KNOXVILLE, Tenn. — Even after racing to its fastest start since its last national title, Tennessee still has something to prove.
The third-ranked Lady Vols (10-0) are about to get that opportunity.
After playing just one ranked opponent in their first 10 games, the Lady Vols will face their toughest test of the season thus far Saturday when they travel to No. 6 Stanford (9-1). Tennessee has lost its last two games in this series by double digits and hasn’t won at Stanford since 2005.
“It would be great to get a ‘W’ to break that drought, but also just to show the rest of the country that we mean business,” Tennessee forward Cierra Burdick said.
Tennessee hasn’t faced a Top 25 team since Nov. 11, when it won 81-65 at No. 14 North Carolina, which was ranked 12th at the time. Stanford has won eight consecutive games since falling 76-57 at home to top-ranked Connecticut last month.
The Lady Vols are 10-0 for the first time since their 2007-08 national championship season and have an average victory margin of 24.8 points. Tennessee’s 2007-08 team also faced Stanford in its 11th game and lost 73-69 in overtime.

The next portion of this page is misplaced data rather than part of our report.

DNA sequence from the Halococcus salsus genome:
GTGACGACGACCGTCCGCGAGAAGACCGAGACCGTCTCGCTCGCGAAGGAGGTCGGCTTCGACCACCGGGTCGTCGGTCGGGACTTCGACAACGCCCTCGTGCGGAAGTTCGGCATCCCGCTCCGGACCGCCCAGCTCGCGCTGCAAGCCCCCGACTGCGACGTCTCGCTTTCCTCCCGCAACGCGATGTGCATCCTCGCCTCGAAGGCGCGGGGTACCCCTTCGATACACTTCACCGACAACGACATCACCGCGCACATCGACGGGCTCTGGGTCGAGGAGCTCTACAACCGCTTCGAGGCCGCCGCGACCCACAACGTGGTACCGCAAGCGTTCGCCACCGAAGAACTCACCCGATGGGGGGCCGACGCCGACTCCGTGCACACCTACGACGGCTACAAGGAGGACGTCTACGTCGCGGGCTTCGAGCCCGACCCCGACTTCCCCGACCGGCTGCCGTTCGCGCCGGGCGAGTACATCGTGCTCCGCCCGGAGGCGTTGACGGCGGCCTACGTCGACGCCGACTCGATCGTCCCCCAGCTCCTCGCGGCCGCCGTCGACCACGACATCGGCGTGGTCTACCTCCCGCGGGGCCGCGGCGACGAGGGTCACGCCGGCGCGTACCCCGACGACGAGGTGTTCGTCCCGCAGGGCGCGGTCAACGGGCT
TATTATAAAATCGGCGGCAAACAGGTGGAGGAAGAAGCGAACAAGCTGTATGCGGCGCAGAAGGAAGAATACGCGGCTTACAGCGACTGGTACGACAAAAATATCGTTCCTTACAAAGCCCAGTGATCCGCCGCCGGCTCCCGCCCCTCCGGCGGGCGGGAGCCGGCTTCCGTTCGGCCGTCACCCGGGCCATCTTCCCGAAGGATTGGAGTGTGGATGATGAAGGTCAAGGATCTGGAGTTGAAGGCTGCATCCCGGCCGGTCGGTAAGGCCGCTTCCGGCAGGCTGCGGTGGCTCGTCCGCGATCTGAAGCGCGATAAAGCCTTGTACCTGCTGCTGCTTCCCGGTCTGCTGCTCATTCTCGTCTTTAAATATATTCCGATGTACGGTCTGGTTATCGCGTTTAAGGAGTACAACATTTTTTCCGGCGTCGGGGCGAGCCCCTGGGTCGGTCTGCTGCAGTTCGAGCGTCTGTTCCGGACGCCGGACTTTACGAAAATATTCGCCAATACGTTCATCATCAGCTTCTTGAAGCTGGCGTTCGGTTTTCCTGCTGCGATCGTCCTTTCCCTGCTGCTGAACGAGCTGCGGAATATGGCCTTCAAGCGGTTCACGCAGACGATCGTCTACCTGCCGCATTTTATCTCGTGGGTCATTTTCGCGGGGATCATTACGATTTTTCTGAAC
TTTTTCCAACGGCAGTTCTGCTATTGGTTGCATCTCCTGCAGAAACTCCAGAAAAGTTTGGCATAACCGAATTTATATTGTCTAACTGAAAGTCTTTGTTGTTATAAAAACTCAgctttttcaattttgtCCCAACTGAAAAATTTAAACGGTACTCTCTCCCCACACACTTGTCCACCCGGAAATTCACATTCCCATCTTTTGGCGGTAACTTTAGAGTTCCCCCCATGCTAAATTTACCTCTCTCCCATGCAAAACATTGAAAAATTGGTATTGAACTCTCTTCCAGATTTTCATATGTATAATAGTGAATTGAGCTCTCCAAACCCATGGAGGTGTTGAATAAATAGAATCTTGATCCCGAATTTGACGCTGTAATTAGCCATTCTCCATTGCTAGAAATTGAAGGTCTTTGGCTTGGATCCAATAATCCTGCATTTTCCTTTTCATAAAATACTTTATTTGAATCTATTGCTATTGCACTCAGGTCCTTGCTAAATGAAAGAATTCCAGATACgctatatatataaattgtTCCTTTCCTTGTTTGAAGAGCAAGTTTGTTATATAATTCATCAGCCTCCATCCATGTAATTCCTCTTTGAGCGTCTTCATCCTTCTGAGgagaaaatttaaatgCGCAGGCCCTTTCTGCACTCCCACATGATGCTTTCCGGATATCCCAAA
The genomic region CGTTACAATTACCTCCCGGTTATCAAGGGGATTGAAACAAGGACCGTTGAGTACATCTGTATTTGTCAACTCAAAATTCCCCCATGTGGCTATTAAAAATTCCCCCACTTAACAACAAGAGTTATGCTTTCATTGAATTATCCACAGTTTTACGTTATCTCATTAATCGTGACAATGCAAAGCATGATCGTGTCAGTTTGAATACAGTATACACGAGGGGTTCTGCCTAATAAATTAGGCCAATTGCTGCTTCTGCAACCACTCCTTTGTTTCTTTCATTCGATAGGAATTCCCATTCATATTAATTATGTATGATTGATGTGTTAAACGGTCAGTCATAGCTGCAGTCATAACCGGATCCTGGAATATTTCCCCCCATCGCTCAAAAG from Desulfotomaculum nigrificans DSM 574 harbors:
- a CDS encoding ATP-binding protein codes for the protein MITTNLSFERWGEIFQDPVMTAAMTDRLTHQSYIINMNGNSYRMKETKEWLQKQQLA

The Vols are outrebounding teams by 15.8 boards per game and boast a roster that features six players 6-foot-2 or taller.
“There are certain things, when you play Tennessee, you have to do year in and year out,” Stanford coach Tara VanDerveer said. “They are aggressive, they are athletic and it is a big team that is active with their hands. They are also quick.”
Stanford’s had plenty of success against Tennessee recently. The Cardinal beat Tennessee 97-80 at home in 2011-12 and 73-60 in Knoxville a year ago. Stanford’s won three of the last four meeting between these two teams. Tennessee still leads the overall series 22-8, but the Lady Vols have lost in each of their last three trips to Stanford.
Chiney Ogwumike had 21 points and 19 rebounds in Stanford’s victory over Tennessee last season. The 6-foot-4 senior forward is averaging 25.7 points and 10.6 rebounds per game this season.
“She plays hard every possession,” Tennessee coach Holly Warlick said. “She does not take a possession off. She is hard to box out because she is constantly moving. She knows the game, she plays it hard. She fights for everything she gets. We have to match her intensity.”
Warlick criticized her team’s effort after last year’s loss to Stanford, and the Lady Vols bounced back to win a Southeastern Conference regular-season title and reach a regional final.
Tennessee’s players say they’re a closer team this year. They’ve shown some resilience by maintaining their perfect record despite being tied or behind at halftime in three games.
“The team camaraderie is different,” Tennessee guard Meighan Simmons said. “We’re more together, (so) when adversity hits we stick together. We communicate with each other in huddles. We’re holding each other accountable.”
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